Marissa Lingen (mrissa) wrote,
Marissa Lingen

I might have called it Sam and Milner's War, but it's still good.

I am pretty tired, and it suddenly occurred to me last night, with a ping that was nearly audible, that porphyrin had said that I would be back to eighty to ninety percent awhile back, as the pneumonia went away. And I was, and it was such a relief that I was thinking of it as, "Well, I've been tired today," for a great many days in a row, and it is now dawning on me that this is why she said 80-90% then and not 100%.

So I've gotten into that mode where I think I should post about things and then I think I should do it all at once and make a five-or-more things post, and then I am too tired for that and don't do it.

So this is not necessarily the most important thing, but here, have a thing:

elisem talked about the British TV show Foyle's War, and our library has it, so I got the first episode. I have now watched the second episode. The library is completely psychotic about which TV shows it checks out as single episodes and which as entire seasons, but the Foyle's War episodes are about 100 minutes each, just about right for my workouts, so it's not too frustrating to have to get them one at a time.

The premise of the show is that DCS Foyle is a British policeman in Hastings during WWII, going around having to solve crimes that are caused or complicated or otherwise affected by the war and its environs. It's got a Sergeant who was wounded in early action in Norway, and it's got a driver who is taking advantage of the war to take a job her family would have objected to were it not that We All Must Pitch In. And I am really enjoying it.

I think some of the buttons it presses are more or less factory-standard for people in our culture, since WWII is The Designated Good War, but it's not as simplistic as that. And also some of the buttons it presses are mine more particularly because I grew up with a mother who was reading Liddell-Hart on tank battles and various other things like that for my early childhood. (Liddell-Hart: useful for Girl Scout leaders. They should put that on his books as a blurb.) In fact I was in junior high before I read the spine and realized that Liddell-Hart was the guy's name. I sort of processed it as a statement of priorities: Daddy and I and the grands and the dog and sometimes the godfathers when we could get them, we were Mom's Great Heart, but history was her Little Heart, WWII history in particular at the time. For me getting interested in the Great War was in some ways the category of gentle rebellion that's like staying out half an hour late with a boy your parents know and like.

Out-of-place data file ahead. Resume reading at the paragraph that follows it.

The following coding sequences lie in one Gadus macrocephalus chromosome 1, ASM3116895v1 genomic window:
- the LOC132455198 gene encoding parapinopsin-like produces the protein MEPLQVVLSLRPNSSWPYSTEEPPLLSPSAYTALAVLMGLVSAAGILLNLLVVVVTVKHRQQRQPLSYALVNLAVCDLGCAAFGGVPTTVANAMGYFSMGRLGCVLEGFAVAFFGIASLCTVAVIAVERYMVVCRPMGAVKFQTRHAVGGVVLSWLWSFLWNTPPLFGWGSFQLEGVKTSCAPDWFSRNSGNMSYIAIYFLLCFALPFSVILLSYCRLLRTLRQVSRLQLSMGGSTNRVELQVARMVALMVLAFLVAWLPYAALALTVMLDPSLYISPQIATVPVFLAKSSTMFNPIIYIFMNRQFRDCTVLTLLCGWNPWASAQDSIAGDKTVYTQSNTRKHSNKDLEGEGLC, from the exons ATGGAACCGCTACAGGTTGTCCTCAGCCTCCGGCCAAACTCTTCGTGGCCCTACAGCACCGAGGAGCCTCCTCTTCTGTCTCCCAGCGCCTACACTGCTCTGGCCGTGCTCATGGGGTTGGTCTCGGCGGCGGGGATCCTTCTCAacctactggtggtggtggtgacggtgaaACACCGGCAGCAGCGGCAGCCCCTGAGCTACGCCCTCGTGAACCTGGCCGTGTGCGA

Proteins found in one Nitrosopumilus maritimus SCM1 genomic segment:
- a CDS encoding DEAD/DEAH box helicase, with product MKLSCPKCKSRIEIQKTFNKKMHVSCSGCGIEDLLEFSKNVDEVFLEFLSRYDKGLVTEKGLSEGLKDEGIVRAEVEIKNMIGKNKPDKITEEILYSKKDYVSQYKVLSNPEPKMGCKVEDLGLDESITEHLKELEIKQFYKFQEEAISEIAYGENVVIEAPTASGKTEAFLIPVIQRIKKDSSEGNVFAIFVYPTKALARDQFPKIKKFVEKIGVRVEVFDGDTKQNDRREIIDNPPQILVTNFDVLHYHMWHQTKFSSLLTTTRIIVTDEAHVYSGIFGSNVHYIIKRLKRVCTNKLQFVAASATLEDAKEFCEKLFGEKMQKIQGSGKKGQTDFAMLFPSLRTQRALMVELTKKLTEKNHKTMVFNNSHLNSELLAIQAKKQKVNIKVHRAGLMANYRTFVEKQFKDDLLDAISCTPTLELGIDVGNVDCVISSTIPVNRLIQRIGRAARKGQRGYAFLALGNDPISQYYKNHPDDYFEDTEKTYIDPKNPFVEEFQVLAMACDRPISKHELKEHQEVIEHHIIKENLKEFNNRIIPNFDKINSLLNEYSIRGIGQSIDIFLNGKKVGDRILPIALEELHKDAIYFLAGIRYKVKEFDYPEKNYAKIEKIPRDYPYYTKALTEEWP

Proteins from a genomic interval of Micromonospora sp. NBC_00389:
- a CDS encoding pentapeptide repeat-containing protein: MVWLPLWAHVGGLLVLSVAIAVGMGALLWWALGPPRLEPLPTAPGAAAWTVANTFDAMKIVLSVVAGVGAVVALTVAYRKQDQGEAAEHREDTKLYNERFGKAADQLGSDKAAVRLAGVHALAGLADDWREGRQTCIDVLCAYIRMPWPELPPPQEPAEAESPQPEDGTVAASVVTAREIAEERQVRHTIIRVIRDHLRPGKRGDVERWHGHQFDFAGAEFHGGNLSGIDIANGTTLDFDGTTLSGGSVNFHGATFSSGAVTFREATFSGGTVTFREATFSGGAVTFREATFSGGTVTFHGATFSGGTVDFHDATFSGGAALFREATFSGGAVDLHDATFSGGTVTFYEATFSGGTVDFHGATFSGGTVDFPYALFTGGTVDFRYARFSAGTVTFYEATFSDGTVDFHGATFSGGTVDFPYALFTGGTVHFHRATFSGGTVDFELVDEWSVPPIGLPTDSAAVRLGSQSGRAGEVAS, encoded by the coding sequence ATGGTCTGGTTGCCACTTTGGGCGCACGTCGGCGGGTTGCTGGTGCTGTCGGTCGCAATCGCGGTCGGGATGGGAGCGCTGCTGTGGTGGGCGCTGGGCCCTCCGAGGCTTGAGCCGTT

They are not making a fuss over the historical tidbits, is the thing. They can have food without having obligatory conversations like, "You used your ration coupons to get this for us, didn't you?" "Why yes. Yes I did. Because there is a war on, you know." "Yes, and we must use ration coupons because of this war that is on." The food is done right without being done ostentatiously, and so on with the rest. This time out, Foyle and Sam and Milner got to stop Mosleyites, and it was lovely.

I recommend Foyle's War pretty heartily. I don't know if it's on Netflix, since we don't do Netflix, but it's worth checking your local library if it isn't and if your local library carries DVDs.
Tags: mom, small screen

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